Sad news from our colleagues at Farmers Guardian who report the passing of one of their young reporters, Louise Hartley.
Louise, from Bashall Eaves, Clitheroe, Lancashire, passed away on the morning of Friday, July 1, after a short but brave battle with a rare form of ovarian cancer.
From a farming family, Louise had worked for Farmers Guardian since 2013 and was well known across the industry.
Farmers Guardian editor Ben Briggs paid tribute to a 'shining star of the editorial team'.
He said: "From the very first moment Louise joined FG, her talent for journalism, natural inquisitiveness and brilliant writing style really made her stand out.
"She also had a wonderful personality which meant she could coax the most in-depth information from interviewees, which is crucial in this job. She was a credit to FG, to herself and to her family.
"To say we are devastated by her death would be an understatement and our thoughts and best wishes go to her family and friends at this incredibly difficult time."
Head of livestock at Farmers Guardian, Katie Jones, added: "Louise was an incredibly talented member of the livestock team. She had an infectious enthusiasm for the industry and was boundlessly creative.
"Her genuine, bubbly personality meant she would put everyone she met immediately at ease. Her love for the farming industry, in particular the dairy sector, was no more evident than at agricultural shows where she would love nothing more than speaking to the exhibitors in the stock lines, and watching the action around the rings."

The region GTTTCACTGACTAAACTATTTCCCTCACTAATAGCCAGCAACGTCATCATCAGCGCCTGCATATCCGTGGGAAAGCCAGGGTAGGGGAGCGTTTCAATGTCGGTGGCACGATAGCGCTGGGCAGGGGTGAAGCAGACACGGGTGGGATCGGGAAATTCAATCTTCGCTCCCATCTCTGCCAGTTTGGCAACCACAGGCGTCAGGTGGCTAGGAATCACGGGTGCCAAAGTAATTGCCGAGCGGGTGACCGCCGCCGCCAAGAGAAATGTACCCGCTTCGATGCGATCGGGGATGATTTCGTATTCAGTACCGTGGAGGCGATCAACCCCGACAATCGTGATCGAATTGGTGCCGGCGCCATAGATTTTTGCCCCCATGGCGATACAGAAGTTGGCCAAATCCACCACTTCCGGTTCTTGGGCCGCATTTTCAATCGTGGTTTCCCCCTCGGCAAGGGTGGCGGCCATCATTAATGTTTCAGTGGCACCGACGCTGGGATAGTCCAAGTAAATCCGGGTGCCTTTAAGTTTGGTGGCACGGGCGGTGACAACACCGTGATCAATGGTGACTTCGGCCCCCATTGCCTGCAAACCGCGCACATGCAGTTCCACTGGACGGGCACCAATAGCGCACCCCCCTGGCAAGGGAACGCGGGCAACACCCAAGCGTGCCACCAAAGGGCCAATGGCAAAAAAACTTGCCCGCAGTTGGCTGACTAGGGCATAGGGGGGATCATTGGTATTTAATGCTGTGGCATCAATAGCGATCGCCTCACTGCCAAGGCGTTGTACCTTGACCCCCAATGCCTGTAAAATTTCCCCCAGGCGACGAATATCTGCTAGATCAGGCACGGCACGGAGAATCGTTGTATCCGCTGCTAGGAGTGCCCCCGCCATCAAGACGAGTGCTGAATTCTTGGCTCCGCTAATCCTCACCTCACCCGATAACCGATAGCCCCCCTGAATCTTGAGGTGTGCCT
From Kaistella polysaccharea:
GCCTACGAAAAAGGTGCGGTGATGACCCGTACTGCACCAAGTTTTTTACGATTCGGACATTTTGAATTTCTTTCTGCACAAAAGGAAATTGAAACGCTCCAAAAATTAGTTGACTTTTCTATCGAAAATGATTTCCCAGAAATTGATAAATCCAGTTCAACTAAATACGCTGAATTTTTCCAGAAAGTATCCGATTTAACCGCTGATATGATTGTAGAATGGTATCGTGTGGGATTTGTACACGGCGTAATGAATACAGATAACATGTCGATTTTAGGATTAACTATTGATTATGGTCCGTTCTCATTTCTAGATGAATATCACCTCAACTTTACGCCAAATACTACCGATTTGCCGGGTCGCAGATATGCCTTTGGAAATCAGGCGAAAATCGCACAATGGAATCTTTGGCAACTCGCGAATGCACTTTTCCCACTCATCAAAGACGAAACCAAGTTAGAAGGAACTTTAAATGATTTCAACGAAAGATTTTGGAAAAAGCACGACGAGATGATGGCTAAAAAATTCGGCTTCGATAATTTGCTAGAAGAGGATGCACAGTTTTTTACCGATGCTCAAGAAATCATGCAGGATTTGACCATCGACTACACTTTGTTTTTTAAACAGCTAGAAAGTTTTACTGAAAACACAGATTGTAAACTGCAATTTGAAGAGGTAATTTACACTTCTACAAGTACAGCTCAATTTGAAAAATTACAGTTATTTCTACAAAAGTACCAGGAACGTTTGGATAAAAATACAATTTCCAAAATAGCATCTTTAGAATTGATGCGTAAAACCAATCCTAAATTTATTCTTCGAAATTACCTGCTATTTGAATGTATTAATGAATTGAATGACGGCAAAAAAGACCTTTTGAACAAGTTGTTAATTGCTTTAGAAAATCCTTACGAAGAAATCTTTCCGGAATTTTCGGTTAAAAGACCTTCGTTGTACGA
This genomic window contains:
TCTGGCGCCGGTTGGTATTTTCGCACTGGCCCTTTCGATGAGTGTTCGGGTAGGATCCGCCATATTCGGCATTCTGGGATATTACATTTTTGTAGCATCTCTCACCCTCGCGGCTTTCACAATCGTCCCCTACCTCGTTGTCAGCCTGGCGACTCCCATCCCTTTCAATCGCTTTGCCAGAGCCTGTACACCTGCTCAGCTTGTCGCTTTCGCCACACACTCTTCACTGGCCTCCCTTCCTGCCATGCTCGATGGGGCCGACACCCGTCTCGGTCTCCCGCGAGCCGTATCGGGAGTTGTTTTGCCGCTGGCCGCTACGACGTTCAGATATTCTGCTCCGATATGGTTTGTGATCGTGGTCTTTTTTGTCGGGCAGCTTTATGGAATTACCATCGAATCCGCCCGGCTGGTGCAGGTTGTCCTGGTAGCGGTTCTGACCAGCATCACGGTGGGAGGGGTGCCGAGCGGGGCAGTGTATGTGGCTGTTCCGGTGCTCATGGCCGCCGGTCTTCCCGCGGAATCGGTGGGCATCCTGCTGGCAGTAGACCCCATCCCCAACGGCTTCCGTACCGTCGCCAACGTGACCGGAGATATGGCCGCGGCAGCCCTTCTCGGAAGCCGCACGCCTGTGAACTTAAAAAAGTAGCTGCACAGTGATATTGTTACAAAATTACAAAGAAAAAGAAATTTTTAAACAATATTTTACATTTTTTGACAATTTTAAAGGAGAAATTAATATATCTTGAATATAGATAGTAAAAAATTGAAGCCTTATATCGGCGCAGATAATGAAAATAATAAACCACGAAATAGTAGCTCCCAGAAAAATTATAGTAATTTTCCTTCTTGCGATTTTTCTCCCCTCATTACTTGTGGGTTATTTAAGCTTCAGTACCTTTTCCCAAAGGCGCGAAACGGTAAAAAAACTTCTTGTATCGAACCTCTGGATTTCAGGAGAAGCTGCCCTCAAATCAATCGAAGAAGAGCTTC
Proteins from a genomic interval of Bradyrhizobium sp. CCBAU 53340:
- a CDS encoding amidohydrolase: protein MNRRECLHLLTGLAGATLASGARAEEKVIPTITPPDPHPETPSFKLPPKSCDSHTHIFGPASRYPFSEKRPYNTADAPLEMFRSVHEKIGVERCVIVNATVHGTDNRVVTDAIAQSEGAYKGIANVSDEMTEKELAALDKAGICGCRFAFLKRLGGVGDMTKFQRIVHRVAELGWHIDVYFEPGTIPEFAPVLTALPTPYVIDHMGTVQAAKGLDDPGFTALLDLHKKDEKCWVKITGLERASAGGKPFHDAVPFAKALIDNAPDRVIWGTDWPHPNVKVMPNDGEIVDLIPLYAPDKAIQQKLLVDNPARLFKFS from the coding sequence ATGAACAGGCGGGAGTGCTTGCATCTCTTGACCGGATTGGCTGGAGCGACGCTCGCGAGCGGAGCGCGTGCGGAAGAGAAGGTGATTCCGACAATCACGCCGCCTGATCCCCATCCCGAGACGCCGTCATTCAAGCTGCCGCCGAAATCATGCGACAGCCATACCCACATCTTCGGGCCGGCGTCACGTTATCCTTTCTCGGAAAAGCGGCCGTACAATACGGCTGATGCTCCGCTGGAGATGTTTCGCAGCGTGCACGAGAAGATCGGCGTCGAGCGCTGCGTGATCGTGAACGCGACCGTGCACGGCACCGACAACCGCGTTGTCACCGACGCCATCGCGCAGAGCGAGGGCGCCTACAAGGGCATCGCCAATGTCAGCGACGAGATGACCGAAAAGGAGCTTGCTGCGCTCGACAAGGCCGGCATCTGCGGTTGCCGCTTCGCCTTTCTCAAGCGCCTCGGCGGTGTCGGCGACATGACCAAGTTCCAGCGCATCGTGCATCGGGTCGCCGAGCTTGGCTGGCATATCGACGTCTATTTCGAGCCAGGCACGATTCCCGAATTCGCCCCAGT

A leading member of Clitheroe YFC and regularly involved with Lancashire Holstein Young Breeders Club, Louise was a familiar face to many across the industry as she attended shows and events around the UK.
Emma Penny, Farmers Guardian's group head of content, said the young reporter was an 'invaluable' member of the editorial team.
"Louise started working for FG during her university holidays, and quickly proved to be an invaluable member of the team, winning the Guild of Agricultural Journalists' John Deere Award.
"We were delighted when she joined the team as a reporter when she finished her degree in agriculture at Newcastle University. She was an imaginative writer, producing really thought-provoking articles, and ensuring she gave readers the best possible information.
"We will all miss her terribly."
Louise was diagnosed with Small Cell Carcinoma of the Ovary Hypercalcemic Type in March.
Throughout her battle with the disease, friends, family and fellow YFC members raised thousands of pounds for Macmillian Cancer Support and Field Nurse.
You can read the original article from Farmers Guardian HERE